Marcia Griffiths enjoys 50 of the best
Jamaica's queen of reggae, Marcia Griffiths, celebrates 50 years in the music business this year.
She began her entertainment career at a 1964 Easter morning concert at the Carib Theatre in Cross Roads, Kingston, Jamaica, where, as a 9-year-old, she literally brought the house down with a rendition of No Time to Lose, made popular by the American singer, Carla Thomas.
Phillip James, one half of the popular Jamaican singing duo, The Blues Busters, heard her singing at a neighbourhood get-together and insisted she perform at the concert, which was spearheaded by the top-flight Jamaican band, Byron Lee and the Dragonaires.
Griffiths' performance was of such that she immediately had record producers jostling to get her under their wings.
The main contenders were Ronnie Nazrala, Byron Lee's manager, and Clement Dodd of Studio One.
Griffiths explained in the book, Reggae Routes, that: "They both wanted me to sign contracts with them, They were at my house day after day, talking to my father. I decided to go with Coxson because he was really happening then, and I liked the vibe".
In one of music history's most unusual occurrences, Griffiths was taken to Studio One on the same day she signed by Radio Jamaica's ( more popularly known as RJR), Lynford Anderson, where she recorded without having an audition.
That first recording, titled, Wall of Love, was never released, but it did set the stage for what was to come in later years.
It was a period in which she attached extreme importance to the propinquity, dedication and inspiration of her father.
At Studio One, Griffiths was fortunate to have met Bob Andy, whom she met earlier at rehearsals with the Paragons group in Rockfort, East Kingston. Her fortunes multiplied when she realised that Bunny Wailer, her kindergarten schoolmate, was also in the Studio One fold.
It, therefore, didn't take much for her to get acclimatised to her new surroundings. The astute Studio One producer, Clement Dodd, at first placed her in duets with some of the top male singers.
With Tony Gregory, she did You're Mine, with Bob Marley, Griffiths sang Oh My Darling, Words with Jeff Dixon, and with Bob Andy, she did Always Together.
In a 2010 interview with me, Griffiths spoke about how seriously she began taking her music after seeing Bob Marley's approach.
However, the relationship with Bob Andy seemed most crucial to her future development.
"We had an intimate affair. I knew most of the songs he wrote for me and himself had to do with the relationship, especially Desperate Lover," she said.
Desperate Lover is a haunting love song that ran in part:
How do you feel when your baby's gone
How can you sleep with no one to keep you warm
You toss and turn, you cry all night
It's such a feeling, it gives an awful fright.
That apart, Andy wrote all her earliest hits, incontrovertibly sending her on the road to success.
The first was Feel Like Jumping, a 1968 No. 1 hit arranged by keyboard maestro, Jackie Mittoo, and enunciated by the 14-year-old.
That hit was followed by a string of other Andy compositions, which included: Mark My Word, Truly, Tell Me Now and Melody Life, the last of which had the typical Andy lyrical touch:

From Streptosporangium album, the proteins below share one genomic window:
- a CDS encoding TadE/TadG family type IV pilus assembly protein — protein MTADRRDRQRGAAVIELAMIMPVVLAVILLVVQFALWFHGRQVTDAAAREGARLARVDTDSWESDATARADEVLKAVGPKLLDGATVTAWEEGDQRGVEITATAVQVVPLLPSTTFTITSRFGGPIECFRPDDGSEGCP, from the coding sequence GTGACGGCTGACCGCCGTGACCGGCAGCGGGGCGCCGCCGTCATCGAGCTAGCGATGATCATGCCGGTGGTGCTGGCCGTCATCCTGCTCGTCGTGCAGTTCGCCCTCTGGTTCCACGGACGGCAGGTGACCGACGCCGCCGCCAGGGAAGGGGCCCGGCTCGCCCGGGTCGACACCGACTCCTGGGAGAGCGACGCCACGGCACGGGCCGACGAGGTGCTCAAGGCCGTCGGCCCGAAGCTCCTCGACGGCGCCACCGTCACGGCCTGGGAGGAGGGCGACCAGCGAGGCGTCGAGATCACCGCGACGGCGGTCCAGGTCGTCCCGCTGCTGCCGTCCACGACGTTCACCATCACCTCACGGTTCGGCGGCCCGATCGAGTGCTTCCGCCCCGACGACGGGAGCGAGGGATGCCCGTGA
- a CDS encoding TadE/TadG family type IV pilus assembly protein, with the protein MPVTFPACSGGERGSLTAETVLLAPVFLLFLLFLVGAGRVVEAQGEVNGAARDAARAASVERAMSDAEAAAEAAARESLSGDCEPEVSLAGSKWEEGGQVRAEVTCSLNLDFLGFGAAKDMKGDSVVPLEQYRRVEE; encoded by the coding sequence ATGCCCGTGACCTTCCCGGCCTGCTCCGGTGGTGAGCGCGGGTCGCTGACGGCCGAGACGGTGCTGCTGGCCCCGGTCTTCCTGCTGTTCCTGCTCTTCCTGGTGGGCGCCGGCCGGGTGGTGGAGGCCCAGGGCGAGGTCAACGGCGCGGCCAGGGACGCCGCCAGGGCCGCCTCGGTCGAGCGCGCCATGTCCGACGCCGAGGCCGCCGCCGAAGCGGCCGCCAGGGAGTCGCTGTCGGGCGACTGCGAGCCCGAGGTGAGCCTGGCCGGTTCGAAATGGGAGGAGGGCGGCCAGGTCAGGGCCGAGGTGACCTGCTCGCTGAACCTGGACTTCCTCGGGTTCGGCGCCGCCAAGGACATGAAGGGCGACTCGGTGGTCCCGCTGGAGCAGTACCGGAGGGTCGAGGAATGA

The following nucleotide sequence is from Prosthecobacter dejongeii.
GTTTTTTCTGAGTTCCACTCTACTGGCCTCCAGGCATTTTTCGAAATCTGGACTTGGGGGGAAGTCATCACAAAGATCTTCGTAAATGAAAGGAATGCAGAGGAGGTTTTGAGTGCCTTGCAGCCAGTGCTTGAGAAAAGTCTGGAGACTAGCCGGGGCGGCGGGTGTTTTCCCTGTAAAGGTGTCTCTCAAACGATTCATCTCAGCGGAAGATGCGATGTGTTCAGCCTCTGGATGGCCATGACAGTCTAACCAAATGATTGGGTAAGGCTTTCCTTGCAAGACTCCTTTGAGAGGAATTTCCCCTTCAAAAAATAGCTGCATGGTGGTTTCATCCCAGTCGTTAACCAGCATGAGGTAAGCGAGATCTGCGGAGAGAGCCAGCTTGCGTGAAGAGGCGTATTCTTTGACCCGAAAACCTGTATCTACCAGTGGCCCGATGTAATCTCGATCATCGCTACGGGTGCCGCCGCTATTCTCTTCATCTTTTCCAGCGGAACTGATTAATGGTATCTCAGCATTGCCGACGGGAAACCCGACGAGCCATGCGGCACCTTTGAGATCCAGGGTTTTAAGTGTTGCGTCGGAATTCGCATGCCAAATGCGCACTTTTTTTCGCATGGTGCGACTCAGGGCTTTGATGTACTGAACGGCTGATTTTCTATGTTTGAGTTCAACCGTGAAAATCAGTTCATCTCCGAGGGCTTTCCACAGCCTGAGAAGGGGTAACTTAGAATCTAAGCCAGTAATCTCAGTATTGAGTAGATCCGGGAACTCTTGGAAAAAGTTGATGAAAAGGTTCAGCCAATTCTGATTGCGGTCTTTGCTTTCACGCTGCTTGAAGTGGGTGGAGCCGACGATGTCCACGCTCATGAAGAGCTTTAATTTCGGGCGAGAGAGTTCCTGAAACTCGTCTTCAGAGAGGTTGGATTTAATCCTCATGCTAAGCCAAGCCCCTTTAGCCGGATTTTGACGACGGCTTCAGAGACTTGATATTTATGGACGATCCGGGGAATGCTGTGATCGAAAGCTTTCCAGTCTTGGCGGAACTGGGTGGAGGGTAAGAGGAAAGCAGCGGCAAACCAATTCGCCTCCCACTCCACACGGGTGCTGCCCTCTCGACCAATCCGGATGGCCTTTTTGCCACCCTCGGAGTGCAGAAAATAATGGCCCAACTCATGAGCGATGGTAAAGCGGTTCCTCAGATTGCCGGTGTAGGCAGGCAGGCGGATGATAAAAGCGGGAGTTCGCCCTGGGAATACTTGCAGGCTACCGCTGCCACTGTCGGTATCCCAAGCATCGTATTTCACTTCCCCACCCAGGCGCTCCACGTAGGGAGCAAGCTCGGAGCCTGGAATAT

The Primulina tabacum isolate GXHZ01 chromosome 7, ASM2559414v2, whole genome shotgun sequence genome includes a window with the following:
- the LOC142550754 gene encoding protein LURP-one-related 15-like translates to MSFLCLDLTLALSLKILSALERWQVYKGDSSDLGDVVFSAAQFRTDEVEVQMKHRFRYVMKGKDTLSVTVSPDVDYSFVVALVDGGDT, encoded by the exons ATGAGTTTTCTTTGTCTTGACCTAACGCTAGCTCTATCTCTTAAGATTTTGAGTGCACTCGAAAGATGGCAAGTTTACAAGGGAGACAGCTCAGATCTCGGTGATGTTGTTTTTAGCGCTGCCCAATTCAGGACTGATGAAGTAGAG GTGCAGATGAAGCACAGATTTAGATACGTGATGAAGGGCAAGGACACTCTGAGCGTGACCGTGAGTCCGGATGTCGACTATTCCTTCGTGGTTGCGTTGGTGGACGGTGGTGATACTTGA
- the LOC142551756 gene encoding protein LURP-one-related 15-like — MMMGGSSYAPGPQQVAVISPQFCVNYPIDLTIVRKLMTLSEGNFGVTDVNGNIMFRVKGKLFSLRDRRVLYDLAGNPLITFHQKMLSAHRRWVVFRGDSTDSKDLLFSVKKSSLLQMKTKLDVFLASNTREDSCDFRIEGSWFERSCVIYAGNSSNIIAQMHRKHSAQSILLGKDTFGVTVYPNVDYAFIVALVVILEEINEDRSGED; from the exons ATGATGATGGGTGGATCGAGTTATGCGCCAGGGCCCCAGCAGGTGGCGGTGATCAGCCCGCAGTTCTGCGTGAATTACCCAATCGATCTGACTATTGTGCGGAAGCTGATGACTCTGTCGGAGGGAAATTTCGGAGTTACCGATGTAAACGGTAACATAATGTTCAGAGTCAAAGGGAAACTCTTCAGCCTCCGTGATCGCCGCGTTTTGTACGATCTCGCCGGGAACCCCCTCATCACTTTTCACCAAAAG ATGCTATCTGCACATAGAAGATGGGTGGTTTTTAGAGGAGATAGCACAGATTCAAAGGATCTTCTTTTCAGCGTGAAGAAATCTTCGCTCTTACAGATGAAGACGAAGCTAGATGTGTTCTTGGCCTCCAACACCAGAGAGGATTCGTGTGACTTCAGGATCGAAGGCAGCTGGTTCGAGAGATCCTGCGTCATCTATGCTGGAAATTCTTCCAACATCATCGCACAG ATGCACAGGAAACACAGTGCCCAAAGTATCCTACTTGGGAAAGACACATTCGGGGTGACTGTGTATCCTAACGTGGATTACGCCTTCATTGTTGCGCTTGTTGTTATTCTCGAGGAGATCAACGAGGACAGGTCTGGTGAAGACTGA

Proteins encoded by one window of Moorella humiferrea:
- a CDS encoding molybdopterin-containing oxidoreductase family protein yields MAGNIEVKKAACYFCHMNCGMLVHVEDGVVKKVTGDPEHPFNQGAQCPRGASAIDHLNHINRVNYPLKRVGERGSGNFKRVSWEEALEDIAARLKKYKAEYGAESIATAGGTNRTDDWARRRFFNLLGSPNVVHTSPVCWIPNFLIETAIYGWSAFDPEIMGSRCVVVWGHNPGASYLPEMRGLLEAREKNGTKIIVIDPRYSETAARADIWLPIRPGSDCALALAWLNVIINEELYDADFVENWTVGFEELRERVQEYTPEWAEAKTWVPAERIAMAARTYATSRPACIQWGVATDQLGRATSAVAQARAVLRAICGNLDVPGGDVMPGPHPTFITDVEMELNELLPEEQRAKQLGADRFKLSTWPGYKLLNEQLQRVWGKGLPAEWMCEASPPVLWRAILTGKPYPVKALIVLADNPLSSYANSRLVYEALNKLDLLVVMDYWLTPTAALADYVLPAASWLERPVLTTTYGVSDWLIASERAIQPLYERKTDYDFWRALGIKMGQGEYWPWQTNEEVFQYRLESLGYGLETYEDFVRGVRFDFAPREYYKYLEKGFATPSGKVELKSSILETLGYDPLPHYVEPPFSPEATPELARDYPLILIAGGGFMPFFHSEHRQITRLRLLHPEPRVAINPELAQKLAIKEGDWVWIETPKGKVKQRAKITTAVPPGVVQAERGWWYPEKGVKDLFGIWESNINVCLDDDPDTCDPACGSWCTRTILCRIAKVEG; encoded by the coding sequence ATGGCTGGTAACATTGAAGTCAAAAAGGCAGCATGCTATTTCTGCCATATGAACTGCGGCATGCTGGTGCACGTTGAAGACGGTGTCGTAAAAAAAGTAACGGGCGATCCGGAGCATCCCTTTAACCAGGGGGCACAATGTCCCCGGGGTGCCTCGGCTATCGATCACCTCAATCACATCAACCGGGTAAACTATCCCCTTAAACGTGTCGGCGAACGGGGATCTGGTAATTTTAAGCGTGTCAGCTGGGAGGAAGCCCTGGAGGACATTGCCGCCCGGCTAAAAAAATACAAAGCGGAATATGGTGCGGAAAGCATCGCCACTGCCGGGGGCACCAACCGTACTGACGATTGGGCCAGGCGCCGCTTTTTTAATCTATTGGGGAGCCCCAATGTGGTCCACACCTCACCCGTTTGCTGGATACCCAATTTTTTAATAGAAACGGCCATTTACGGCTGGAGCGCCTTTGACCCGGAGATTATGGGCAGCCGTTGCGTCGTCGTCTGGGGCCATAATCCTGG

When you're in love it's a lovely life
When someone asks you to be his wife
It is so good for you to settle down
It doesn't pay for you to roam the town.
While still with Studio One, one of Griffiths' dreams, singing with a big orchestra, became a reality when she was spotted by a German talent scout as she performed with the Fab 5 band at the Sombrero Club. The scout invited her to perform along with the band in Germany in 1969.
Griffith spoke in glowing and mystifying terms about learning German before performing two songs given to her.
The artiste, who repeatedly pointed out that she had no formal training as a singer, left Studio One and began recording for producer, Harry Johnson, in 1969.
The union produced her biggest hit to date, Young, Gifted and Black.
Sung in duet with Bob Andy, the song held the No. 2 slot on the British charts (1970). This was followed by the duet's UK top-20 hit, Pied Piper, and two albums, which triggered an extensive European promotional tour by the duo.
Somewhere in the mix of a very hectic schedule, Griffiths found time to record the album, Sweet Bitter Love for producer, Lloyd Charmers.
Griffiths' next major assignment was to do backing vocals, along with Rita Marley and Judy Mowatt, (a group that became known as the I-Threes), for Bob Marley and the Wailers' 1970s albums, thereby filling a void created by the departure of Bunny Wailer and Peter Tosh.
The I-Threes first came together at the invitation of Dodd, sometime in 1973, to do harmony on a couple of songs for record.
According to Griffiths, she in turn, had some shows on that same weekend, and invited her two friends to do harmony vocals for her. 'Everybody loved us, so we decided to form a group. Marley heard them, and was convinced that they would be ideal for his group.
Towards the end of the decade, Griffiths had two outstanding albums, Naturally and Steppin' for Sonia Pottinger's Hi-Note label.
The latter showcased the excellent cuts, Steppin' outa Babylon, and her self-portrait, Peaceful Woman, in which she asks the question:
Tell me why do they always try to put me down
They slander my name all over the place
What a big disgrace
Some a them a try to take my place
But I wonder why they bother to try when they're oh so late.
Her 1982 No. 1 hit, Electric Boogie, became a landmark recording when it inspired its own dance craze - The Electric Slide - some six years later.
Created by Bunny Wailer from the inspiration of a rhythm box Marcia bought in Canada, it was a big hit in several countries.
Griffiths later formed an association with Donovon Germain's Penthouse records to produce the hits, Live On, Land of Love, I Shall Sing, Deep in My Heart and Everywhere.